If you would like to start a business in The Netherlands, there is plenty of information online in Dutch, but only limited support in English. Despite this, The Netherlands is a great place for startups. So here is a summary of some of my experiences and a few recommended resources to get you started.
1. Relocating from abroad
You may have already been a business owner in another country before thinking about starting up a business in The Netherlands. In 2012, I relocated Zestee from Australia to The Netherlands and summarised my experiences into a blog post you may find useful:
7 tips for moving your small business overseas with you
2. Kamer van Koophandel
One of the first places to go to for information – and later registration – is the Chamber of Commerce. This is spelt in Dutch as the Kamer van Koophandel and abbreviated as the KVK.
When I registered Zestee in The Netherlands in late 2012, to start operating here from 01 January 2013, there was no charge for registration. I believe that in 2012 though, it cost around 50 euros and it seems they have brought that fee back in 2014. I’m registered as a ZZP (Zelfstandig Zonder Personnel), otherwise known as a sole trader in other countries.
The website, KVK.nl has an entire section in English about starting a business in The Netherlands. A good place to start is to download the free PDF booklet, “Starting your own business as a self-employed entrepreneur”. You can click on the image below to go directly to the download section of the KVK website.
In this book, the KVK recommends that before you register your business in The Netherlands, you need to consider the following issues carefully, then goes on to explain each in more detail:
- a permit to start a business in the Netherlands
- a business plan
- legal form and trade name of your enterprise
- taxation and necessary insurance
- business location, commercial lease
- a “VAR” statement from the Tax Administration, declaring you a self-employed entrepreneur
It also includes a handy list of further places to find information in english.
One of the best recommendations I can give any business owner, whether you are a startup or more established is to network! There are quite a few english-speaking networking groups in The Netherlands and plenty of online groups too. Each has their own culture and costs, ranging from casual to focussed and free to more expensive. Experiment a little to find one (or more) that fits your needs and personality. Here are a few english-speaking groups you may like to look into that I personally recommend:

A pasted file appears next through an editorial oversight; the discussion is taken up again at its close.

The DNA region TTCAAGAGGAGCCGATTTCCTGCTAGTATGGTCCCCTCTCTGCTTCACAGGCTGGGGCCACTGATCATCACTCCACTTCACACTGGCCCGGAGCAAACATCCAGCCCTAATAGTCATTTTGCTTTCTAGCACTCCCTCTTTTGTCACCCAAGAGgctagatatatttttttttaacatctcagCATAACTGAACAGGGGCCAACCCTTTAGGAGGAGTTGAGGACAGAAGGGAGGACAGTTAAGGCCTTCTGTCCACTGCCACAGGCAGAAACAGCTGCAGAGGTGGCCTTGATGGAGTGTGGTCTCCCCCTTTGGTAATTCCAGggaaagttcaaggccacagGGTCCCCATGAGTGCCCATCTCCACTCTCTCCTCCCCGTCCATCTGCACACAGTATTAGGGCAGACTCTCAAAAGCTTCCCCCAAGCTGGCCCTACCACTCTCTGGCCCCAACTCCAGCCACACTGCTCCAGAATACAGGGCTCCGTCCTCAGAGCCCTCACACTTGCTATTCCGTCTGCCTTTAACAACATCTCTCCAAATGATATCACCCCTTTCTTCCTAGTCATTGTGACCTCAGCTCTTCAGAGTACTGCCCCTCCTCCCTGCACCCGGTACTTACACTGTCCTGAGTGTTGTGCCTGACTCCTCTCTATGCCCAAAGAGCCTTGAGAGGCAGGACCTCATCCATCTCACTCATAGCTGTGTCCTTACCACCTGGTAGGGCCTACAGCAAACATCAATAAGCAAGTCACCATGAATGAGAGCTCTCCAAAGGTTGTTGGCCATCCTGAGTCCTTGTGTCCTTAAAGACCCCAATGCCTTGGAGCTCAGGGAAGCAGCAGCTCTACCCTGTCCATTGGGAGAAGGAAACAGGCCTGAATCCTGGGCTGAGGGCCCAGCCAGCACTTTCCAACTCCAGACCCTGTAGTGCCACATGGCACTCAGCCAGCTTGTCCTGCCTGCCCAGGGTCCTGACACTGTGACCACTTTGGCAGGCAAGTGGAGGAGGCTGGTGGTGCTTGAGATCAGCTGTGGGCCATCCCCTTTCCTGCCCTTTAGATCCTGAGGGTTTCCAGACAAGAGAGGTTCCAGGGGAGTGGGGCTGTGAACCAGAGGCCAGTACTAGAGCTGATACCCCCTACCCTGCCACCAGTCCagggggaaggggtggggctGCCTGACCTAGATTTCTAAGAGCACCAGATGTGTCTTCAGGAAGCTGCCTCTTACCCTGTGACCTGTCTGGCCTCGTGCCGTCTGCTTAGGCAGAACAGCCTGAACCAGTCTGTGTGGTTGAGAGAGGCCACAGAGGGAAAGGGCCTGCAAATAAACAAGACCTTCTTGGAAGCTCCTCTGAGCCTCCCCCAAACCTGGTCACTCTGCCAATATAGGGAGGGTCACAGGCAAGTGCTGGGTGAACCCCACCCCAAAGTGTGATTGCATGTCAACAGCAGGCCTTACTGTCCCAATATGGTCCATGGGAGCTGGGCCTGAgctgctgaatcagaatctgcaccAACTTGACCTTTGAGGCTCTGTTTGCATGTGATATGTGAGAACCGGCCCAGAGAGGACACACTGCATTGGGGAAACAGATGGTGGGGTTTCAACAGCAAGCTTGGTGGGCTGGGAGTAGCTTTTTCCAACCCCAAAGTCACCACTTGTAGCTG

- WBII: Womens Business Initiative (The Hague)
- Connecting Women (The Hague)
- Amsterdam Business Mamas (Online Facebook Group)
- 020 Amsterdam Small Business Network
Of course, if you can speak Dutch, this opens up a lot more possibilities. I’ve also found that even if you only know some basics in the Dutch language but are willing to try, most Dutchies are very supportive and patient if you attend a dutch-language networking event. In fact, many are keen to try out their english and it can be a good starting point!
This is a word you’ll become really familiar with! The belastingdienst – or tax department – is going to be in regular contact with you from the time you start your business. Unfortunately they are not quite as keen to translate information into english as the KVK, but it’s important you make the effort to understand your responsibilities as a business owner in this area.
www.belastingdienst.nl/starters is in Dutch but has lots of useful information if you can manage some Dutch or get someone to help you translate. There is an option to click at the top of the screen for “english site” but this is limited information.
5. Zestee Social Media School
I have developed the Zestee Social Media School over the last 4 years, bringing together my knowledge and experience as a social media specialist to help you learn to capture the power and potential for your business. The 13 week online course will help you create a social media strategy for your new business and start to share it with The Netherlands – and beyond!
Special offer: Use the coupon code “website” for a 10% discount on this course
Wishing you every success on your journey as a business owner in The Netherlands. It’s a wild ride, but a rewarding journey and I’d love to hear about your experiences in a comment below.
2 thoughts on “Five tips for starting a business in The Netherlands”